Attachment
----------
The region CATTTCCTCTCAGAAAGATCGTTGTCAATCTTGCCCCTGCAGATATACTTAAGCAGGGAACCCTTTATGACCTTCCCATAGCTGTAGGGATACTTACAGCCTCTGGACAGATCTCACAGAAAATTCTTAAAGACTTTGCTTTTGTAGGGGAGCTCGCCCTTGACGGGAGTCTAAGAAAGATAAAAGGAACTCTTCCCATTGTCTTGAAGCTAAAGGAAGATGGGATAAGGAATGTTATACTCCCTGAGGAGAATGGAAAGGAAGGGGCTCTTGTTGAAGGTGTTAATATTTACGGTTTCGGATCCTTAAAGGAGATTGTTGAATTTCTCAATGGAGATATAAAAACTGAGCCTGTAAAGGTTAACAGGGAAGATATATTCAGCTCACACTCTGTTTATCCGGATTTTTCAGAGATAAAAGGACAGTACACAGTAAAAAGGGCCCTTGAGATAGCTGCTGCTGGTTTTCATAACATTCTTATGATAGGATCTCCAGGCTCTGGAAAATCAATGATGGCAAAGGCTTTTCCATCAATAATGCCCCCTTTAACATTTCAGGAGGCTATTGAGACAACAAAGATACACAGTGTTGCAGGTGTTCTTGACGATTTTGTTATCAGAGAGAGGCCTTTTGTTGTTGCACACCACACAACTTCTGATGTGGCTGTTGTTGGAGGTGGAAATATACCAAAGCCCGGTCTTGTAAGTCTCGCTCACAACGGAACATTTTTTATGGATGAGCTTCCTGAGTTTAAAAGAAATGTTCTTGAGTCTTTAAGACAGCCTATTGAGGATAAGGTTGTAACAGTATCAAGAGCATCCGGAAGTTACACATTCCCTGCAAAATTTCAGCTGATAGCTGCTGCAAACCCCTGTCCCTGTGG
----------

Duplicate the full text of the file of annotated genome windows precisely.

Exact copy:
The region CATTTCCTCTCAGAAAGATCGTTGTCAATCTTGCCCCTGCAGATATACTTAAGCAGGGAACCCTTTATGACCTTCCCATAGCTGTAGGGATACTTACAGCCTCTGGACAGATCTCACAGAAAATTCTTAAAGACTTTGCTTTTGTAGGGGAGCTCGCCCTTGACGGGAGTCTAAGAAAGATAAAAGGAACTCTTCCCATTGTCTTGAAGCTAAAGGAAGATGGGATAAGGAATGTTATACTCCCTGAGGAGAATGGAAAGGAAGGGGCTCTTGTTGAAGGTGTTAATATTTACGGTTTCGGATCCTTAAAGGAGATTGTTGAATTTCTCAATGGAGATATAAAAACTGAGCCTGTAAAGGTTAACAGGGAAGATATATTCAGCTCACACTCTGTTTATCCGGATTTTTCAGAGATAAAAGGACAGTACACAGTAAAAAGGGCCCTTGAGATAGCTGCTGCTGGTTTTCATAACATTCTTATGATAGGATCTCCAGGCTCTGGAAAATCAATGATGGCAAAGGCTTTTCCATCAATAATGCCCCCTTTAACATTTCAGGAGGCTATTGAGACAACAAAGATACACAGTGTTGCAGGTGTTCTTGACGATTTTGTTATCAGAGAGAGGCCTTTTGTTGTTGCACACCACACAACTTCTGATGTGGCTGTTGTTGGAGGTGGAAATATACCAAAGCCCGGTCTTGTAAGTCTCGCTCACAACGGAACATTTTTTATGGATGAGCTTCCTGAGTTTAAAAGAAATGTTCTTGAGTCTTTAAGACAGCCTATTGAGGATAAGGTTGTAACAGTATCAAGAGCATCCGGAAGTTACACATTCCCTGCAAAATTTCAGCTGATAGCTGCTGCAAACCCCTGTCCCTGTGG